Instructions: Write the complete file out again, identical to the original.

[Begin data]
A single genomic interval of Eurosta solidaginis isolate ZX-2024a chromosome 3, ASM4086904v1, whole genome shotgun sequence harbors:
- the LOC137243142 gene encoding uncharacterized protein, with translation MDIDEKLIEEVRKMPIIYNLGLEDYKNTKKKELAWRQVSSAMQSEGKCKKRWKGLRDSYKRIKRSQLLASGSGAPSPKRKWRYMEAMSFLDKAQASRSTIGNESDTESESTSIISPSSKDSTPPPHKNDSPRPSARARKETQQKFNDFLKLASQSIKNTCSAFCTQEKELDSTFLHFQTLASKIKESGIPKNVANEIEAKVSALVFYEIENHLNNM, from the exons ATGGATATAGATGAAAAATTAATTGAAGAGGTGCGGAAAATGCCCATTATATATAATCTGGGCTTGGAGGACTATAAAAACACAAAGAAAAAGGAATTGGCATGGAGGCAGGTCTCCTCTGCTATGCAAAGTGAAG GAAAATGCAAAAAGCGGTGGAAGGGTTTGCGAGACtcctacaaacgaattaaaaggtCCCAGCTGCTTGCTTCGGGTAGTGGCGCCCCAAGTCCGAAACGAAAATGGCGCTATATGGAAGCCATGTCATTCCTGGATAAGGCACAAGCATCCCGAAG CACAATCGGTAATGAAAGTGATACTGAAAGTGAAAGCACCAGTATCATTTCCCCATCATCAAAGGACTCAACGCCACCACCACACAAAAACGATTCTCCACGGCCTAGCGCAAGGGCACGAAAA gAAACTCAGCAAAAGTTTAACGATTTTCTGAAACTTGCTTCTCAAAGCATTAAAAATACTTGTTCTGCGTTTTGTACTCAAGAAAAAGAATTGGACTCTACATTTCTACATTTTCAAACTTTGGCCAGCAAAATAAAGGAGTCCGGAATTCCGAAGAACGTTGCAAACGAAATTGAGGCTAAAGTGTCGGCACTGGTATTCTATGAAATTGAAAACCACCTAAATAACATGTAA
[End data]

A single genomic interval of Eurosta solidaginis isolate ZX-2024a chromosome 3, ASM4086904v1, whole genome shotgun sequence harbors:
- the LOC137243142 gene encoding uncharacterized protein, with translation MDIDEKLIEEVRKMPIIYNLGLEDYKNTKKKELAWRQVSSAMQSEGKCKKRWKGLRDSYKRIKRSQLLASGSGAPSPKRKWRYMEAMSFLDKAQASRSTIGNESDTESESTSIISPSSKDSTPPPHKNDSPRPSARARKETQQKFNDFLKLASQSIKNTCSAFCTQEKELDSTFLHFQTLASKIKESGIPKNVANEIEAKVSALVFYEIENHLNNM, from the exons ATGGATATAGATGAAAAATTAATTGAAGAGGTGCGGAAAATGCCCATTATATATAATCTGGGCTTGGAGGACTATAAAAACACAAAGAAAAAGGAATTGGCATGGAGGCAGGTCTCCTCTGCTATGCAAAGTGAAG GAAAATGCAAAAAGCGGTGGAAGGGTTTGCGAGACtcctacaaacgaattaaaaggtCCCAGCTGCTTGCTTCGGGTAGTGGCGCCCCAAGTCCGAAACGAAAATGGCGCTATATGGAAGCCATGTCATTCCTGGATAAGGCACAAGCATCCCGAAG CACAATCGGTAATGAAAGTGATACTGAAAGTGAAAGCACCAGTATCATTTCCCCATCATCAAAGGACTCAACGCCACCACCACACAAAAACGATTCTCCACGGCCTAGCGCAAGGGCACGAAAA gAAACTCAGCAAAAGTTTAACGATTTTCTGAAACTTGCTTCTCAAAGCATTAAAAATACTTGTTCTGCGTTTTGTACTCAAGAAAAAGAATTGGACTCTACATTTCTACATTTTCAAACTTTGGCCAGCAAAATAAAGGAGTCCGGAATTCCGAAGAACGTTGCAAACGAAATTGAGGCTAAAGTGTCGGCACTGGTATTCTATGAAATTGAAAACCACCTAAATAACATGTAA